NEW YORK, Nov. 21, 2014 /PRNewswire/ -- Recently, Bloomberg issued a report sounding the alarm on the dangerous state of chocolate globally. Drought, disease, and deterioration of cacao growth around the world is indeed an issue worth paying attention to especially given the exponential rise of chocolate consumption particularly in emerging markets. The report cited the progress made in hybrid cacao which is one solution many of the larger manufacturers of chocolate are pursuing.  The piece made it seem as though the future of chocolate is one that is scientifically engineered with little to no focus on flavor, a nightmare to any chocolate lover who values the varied and rich flavors that varieties of chocolate from around the world produce. 

Hybrid cacao is not our only option in the fight against global degradation of cacao. Numerous specialty chocolate manufacturers and chocolatiers whose livelihood depends on fine-flavored cocoa have come together to work with local farmers on every continent to preserve heirloom cacao. Known as the Fine Chocolate Industry Association they are spearheading the Heirloom Cacao Preservation (HCP) Initiative which is a joint effort with the USDA/ARS. The HCP begins by identifying and testing the finest flavored cacao which becomes the most flavorful chocolate in the world. Once identified, they are mapped and targeted for natural reproduction. Cocoas designated fine-flavored means more money to the individual farmers to ideally dissuade them from planting hybridcacao trees. By recognizing and rewarding the growers who cultivate this precious dwindling resource we can preserve and propagate heirloom cacao for future generations.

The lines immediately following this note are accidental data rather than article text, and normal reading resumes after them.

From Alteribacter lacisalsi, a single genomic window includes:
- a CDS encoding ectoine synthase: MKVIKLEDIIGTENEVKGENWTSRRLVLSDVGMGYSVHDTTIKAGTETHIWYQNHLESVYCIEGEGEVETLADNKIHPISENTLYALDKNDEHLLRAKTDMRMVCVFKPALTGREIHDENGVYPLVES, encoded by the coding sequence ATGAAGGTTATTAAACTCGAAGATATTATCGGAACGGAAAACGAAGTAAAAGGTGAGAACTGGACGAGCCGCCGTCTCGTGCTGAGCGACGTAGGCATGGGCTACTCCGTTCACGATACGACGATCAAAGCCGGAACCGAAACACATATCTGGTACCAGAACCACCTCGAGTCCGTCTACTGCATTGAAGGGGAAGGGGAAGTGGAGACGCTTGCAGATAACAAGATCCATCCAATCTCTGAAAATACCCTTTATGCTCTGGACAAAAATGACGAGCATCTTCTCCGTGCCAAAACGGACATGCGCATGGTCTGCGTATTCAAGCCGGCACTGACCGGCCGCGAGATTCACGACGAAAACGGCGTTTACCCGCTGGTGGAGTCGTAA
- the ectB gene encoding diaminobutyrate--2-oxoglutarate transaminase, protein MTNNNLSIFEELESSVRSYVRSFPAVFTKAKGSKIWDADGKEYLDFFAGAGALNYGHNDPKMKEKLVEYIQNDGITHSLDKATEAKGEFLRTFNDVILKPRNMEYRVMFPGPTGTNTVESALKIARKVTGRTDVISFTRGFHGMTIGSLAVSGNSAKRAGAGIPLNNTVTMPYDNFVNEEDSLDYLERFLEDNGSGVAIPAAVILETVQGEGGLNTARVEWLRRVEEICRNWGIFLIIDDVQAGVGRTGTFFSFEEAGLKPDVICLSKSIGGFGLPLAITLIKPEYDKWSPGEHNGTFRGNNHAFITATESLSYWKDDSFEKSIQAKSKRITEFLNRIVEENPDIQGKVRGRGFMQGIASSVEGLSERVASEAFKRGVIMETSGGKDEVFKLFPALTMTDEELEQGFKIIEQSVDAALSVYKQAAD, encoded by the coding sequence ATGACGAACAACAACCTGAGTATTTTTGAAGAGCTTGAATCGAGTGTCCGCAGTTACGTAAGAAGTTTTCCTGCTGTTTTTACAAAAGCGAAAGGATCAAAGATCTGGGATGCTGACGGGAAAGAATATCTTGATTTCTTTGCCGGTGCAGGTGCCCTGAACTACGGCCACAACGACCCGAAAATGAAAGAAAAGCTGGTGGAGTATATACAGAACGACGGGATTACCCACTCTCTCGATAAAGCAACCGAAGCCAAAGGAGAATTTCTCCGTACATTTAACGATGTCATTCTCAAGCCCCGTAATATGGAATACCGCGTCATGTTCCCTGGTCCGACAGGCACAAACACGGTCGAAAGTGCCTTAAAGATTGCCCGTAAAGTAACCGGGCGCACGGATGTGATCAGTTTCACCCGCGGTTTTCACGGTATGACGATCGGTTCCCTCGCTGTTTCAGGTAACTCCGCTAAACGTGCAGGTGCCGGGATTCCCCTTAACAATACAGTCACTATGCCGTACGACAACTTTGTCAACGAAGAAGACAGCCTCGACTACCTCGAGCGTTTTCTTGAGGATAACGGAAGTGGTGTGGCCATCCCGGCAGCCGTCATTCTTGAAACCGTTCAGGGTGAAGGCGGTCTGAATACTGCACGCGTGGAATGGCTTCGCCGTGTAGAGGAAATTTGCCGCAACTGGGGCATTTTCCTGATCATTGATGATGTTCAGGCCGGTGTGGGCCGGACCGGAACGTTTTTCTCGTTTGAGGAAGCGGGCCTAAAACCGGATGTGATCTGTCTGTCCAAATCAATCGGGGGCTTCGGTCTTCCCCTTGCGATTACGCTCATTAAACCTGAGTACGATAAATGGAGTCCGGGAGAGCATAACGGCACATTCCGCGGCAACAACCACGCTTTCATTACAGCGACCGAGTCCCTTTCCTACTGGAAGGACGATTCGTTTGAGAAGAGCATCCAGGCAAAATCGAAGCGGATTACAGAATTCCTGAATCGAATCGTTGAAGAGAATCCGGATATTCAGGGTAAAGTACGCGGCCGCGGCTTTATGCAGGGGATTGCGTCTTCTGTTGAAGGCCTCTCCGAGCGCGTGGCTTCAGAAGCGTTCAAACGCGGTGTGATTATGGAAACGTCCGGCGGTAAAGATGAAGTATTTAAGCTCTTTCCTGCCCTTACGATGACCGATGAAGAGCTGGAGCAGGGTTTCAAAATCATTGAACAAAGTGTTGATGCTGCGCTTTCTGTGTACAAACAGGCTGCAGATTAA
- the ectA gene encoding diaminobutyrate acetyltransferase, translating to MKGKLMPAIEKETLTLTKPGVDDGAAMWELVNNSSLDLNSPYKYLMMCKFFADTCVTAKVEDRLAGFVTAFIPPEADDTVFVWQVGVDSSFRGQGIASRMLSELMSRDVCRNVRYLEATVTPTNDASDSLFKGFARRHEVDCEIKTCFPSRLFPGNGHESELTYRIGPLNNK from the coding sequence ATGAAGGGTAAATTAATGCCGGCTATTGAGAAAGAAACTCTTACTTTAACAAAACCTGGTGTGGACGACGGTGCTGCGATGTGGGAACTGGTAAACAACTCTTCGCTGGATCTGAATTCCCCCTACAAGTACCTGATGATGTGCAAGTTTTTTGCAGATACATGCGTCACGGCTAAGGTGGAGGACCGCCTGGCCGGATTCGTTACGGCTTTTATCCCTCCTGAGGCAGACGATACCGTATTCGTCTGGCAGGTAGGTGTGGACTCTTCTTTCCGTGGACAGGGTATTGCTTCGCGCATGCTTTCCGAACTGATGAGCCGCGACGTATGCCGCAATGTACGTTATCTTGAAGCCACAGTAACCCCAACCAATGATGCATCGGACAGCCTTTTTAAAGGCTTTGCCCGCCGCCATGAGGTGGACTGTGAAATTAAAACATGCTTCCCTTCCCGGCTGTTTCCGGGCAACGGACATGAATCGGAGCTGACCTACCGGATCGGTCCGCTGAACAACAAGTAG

Fine Chocolate Industry Association go to
Contact: Karen Bryant, FCIA, 206.577.9983 or
SOURCE Fine Chocolate Industry Association


FCIA thanks Guittard for assistance in creating and disseminating this media release.

Friday, July 4, 2014

July 7 is Chocolate Day - Chocolate Infographics

Food Science - Link source -

Infographic: What science says about chocolate

To celebrate Chocolate Day July 7, here are six things that may surprise you about chocolate

Chocoholics have always argued that chocolate is good for the soul and psyche. Studies in Elsevier's scientific journals show that it can also be good for a lot of other things including our libido, blood pressure and coughs. It may even help prevent wrinkles.
In honor of Chocolate Day on Monday, July 7, Elsevier colleagues have prepared this infographic, followed by a list of "six things science says about chocolate."
Of course, many chocolate treats are laden with sugar and fats, so before you indulge, you may want to check out the actual studies here. (No science we could find justifies eating a steady diet of bonbons or downing a half liter tub of chocolate ice cream at one sitting.) 
But in moderation ... bon appetite!

Infographic: What science says about chocolate

Saturday, May 3, 2014

Fabros Farm: More than just a cacao farm, but a cacao forest

If  Fabros Farm accomplishes their goal  of planting more than 50 hectares of their forests with cacao, then it would become one if not the biggest cacao farm in Northern Luzon.

My introduction to the Fabros Farm is by way of a blog post - My own Bean-to-Bar chocolate making experience. Mr. Ansel Fabros, a medtech in Canada  got to read my blog and that started our exchange about cacao and chocolate.